When I first checked out Carnegie Mellon's Tartan Online for material, the gay wedding ring ad (Puh-lease) made me think "Oh God...I bet I can tell what kind of articles I can find here" (since pro-gay usually means pro-Left, and therefore, anti-RKBA). But you can't judge a book by the cover. There's a 2005 forum article about guns on campus--pro, by the way. So much for first impressions.
What caught my eye was the more recent (Oct. 10) article about a philosophy professor who has "an arsenal of guns bigger than the National Guard," "600 hours of deadly force firearms training," has co-authored and edited an official police weapons training document, is a sworn deputy, and is a self-proclaimed gunnie.
His stance on his students' reactions:
"They're intrigued by it, perhaps put off by it, but intrigued, and they want to know more. Which is what I would wish my effect on my students to be. Whatever kind of clown I come off as being, I would wish that the effect on my students as being they want to know more. Wonder begins inquiry and if they are wondering about me, well maybe they'll sit still long enough for the videos and the readings [that allow them to] dig into the issue."I like this guy. An academician and a gun nut. Wish there were more like us around.
Did you guys like that? Here's some more encouragement from Drexel University. One student debunks the hype surrounding the .50BMG in a Sci-Tech article. For example:
Another claim is that the .50-caliber rifle would be the perfect weapon for criminals, since a mugger with that much firepower would be, shall we say, difficult to deal with. I think this claim is made by people that have never seen a .50-caliber rifle: the things are enormous. Five and a half feet long (that is to say, probably taller than you are,) they weigh upwards of 35 pounds. Most .50-caliber rifles are bolt-action and have to be manually reloaded after each shot. Let me be more blunt: I'm not afraid of anything that fires one bullet a minute, weighs 35 pounds, and is almost six feet long. If a mugger pulled one of these one me, I would laugh. I'd be more afraid of pretty much anything else: a different type of gun, a knife, heck, even a crowbar would scare me more.It is well worth a read, very informative, and written in the sort of "wake up you dumb@$$" attitude I love to read every so often. While you're at it, send a copy over to the .50 caliber terror (mongering) guys.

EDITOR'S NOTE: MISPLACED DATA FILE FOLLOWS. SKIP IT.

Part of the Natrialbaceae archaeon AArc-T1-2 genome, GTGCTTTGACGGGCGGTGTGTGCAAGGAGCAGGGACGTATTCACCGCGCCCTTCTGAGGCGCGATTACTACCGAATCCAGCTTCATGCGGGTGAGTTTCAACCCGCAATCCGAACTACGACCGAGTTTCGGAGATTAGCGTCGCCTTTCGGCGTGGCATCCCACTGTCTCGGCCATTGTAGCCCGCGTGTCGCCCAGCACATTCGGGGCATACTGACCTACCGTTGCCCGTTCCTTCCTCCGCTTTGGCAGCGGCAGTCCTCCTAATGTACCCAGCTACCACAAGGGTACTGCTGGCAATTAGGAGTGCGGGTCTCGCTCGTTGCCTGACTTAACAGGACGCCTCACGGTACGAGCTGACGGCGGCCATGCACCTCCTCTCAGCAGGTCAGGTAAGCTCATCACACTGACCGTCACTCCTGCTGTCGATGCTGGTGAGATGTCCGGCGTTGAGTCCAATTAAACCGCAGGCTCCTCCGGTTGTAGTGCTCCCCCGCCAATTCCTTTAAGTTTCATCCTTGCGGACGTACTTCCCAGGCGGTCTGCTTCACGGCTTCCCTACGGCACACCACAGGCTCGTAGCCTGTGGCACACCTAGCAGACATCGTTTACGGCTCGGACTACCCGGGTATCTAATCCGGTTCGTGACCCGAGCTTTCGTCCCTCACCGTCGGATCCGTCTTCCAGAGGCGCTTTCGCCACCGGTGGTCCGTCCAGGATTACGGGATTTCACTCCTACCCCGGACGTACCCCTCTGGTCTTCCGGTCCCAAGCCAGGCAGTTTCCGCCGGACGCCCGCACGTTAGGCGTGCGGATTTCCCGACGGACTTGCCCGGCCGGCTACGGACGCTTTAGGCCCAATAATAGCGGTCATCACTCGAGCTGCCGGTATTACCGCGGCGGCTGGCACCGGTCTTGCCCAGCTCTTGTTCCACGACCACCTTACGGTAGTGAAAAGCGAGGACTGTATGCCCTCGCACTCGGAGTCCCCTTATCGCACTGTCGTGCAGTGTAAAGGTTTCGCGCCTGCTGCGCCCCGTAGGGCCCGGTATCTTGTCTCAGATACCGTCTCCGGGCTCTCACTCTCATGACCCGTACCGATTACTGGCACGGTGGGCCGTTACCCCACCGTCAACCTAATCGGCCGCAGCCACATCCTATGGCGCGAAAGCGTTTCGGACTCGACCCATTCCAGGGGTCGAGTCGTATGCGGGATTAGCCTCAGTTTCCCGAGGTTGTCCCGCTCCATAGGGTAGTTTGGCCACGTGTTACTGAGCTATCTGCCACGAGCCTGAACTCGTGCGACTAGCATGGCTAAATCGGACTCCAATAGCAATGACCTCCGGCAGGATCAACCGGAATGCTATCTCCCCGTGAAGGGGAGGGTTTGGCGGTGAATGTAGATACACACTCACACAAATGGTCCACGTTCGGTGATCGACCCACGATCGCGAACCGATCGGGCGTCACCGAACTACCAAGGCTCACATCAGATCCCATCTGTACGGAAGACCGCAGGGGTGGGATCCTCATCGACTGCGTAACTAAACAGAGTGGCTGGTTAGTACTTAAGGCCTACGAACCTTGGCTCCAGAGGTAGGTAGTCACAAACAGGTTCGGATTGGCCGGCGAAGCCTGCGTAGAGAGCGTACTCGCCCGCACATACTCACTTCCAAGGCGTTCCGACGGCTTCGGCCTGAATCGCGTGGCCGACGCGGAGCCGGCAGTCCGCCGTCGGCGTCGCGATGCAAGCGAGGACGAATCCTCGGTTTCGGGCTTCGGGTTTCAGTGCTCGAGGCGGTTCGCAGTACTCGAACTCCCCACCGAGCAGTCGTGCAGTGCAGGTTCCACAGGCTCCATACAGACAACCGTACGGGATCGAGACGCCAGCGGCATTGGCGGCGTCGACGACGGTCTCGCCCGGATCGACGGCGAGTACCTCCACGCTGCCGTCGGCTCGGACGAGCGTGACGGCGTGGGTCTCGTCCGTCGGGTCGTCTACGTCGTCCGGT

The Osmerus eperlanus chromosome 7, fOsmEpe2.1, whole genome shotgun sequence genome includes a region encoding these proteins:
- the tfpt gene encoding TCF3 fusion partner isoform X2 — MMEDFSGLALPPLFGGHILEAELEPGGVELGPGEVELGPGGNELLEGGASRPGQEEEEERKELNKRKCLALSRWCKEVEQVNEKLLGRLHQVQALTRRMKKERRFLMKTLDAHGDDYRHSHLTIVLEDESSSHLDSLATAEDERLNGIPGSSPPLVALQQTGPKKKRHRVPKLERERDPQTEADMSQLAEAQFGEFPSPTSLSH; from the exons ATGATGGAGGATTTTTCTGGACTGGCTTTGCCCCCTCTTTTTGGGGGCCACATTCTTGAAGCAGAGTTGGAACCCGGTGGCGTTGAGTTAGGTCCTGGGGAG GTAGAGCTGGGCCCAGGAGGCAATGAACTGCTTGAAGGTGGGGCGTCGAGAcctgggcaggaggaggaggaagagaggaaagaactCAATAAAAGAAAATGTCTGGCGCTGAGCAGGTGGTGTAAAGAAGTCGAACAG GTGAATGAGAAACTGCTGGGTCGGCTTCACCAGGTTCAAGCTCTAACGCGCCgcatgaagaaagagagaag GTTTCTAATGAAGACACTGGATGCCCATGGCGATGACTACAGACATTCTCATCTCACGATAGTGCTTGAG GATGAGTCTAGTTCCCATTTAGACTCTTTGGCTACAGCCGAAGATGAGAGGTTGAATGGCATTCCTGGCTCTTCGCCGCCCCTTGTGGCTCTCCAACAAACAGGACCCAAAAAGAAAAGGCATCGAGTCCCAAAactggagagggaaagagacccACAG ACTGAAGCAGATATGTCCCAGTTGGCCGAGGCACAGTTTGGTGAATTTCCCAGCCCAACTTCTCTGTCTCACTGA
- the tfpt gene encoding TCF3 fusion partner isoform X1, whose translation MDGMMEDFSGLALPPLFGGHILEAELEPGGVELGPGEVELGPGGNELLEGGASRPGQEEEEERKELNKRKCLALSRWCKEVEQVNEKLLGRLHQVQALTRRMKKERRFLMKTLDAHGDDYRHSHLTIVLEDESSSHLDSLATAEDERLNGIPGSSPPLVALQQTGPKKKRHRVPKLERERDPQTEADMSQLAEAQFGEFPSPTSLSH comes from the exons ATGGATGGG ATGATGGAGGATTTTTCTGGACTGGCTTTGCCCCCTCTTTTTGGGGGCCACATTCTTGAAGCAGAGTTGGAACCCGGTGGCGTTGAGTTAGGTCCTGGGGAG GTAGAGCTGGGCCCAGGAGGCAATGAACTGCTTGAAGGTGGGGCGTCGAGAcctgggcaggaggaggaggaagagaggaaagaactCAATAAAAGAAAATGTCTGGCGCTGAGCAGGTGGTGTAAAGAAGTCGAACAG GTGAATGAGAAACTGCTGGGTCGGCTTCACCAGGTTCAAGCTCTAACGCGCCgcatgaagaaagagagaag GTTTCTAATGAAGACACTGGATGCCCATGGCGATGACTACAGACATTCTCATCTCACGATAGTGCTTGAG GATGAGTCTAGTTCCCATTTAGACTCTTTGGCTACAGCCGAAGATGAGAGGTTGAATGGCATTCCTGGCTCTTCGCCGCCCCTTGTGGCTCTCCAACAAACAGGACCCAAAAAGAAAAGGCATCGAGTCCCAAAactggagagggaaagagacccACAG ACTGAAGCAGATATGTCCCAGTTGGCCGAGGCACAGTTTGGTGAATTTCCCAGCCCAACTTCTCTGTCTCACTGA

A blast from the past from Florida A&M, lamenting last year's legislation intended to better protect those caught up in the inevitable legal process following the use of deadly force in self-defense.
People, it was not written as a measure to for citizens to "be their own police," nor does it give "entirely too much freedom to the trigger-happy, gun-toting NRA members who want an excuse to kill the people who tick them off." Check the membership of the NRA and count how many members have a criminal history. Then compare it to the Democratic Party.
I think libs confuse that organization with the IRA. With as much depth as most of them look into gun issues, it wouldn't surprise me if that were true.
More recently, a student at LSU noticed last week what the pro-RKBA crowd has been saying about "gun free zones" all along: they're open invitations to criminals.
The intent of such legislation is to provide an area where firearms are forbidden and thus make those areas "safer." In effect, two groups of people are allowed firearms: police and criminals. While a real life game of "cops and robbers" plays out in these areas, the law-abiding citizen is left out in the cold, not even able to fend for themselves.It didn't really help prevent three armed robberies near LSU's campus shortly before the article was written.
And that's it for this week's round-up. Stay tuned next week for more of the same!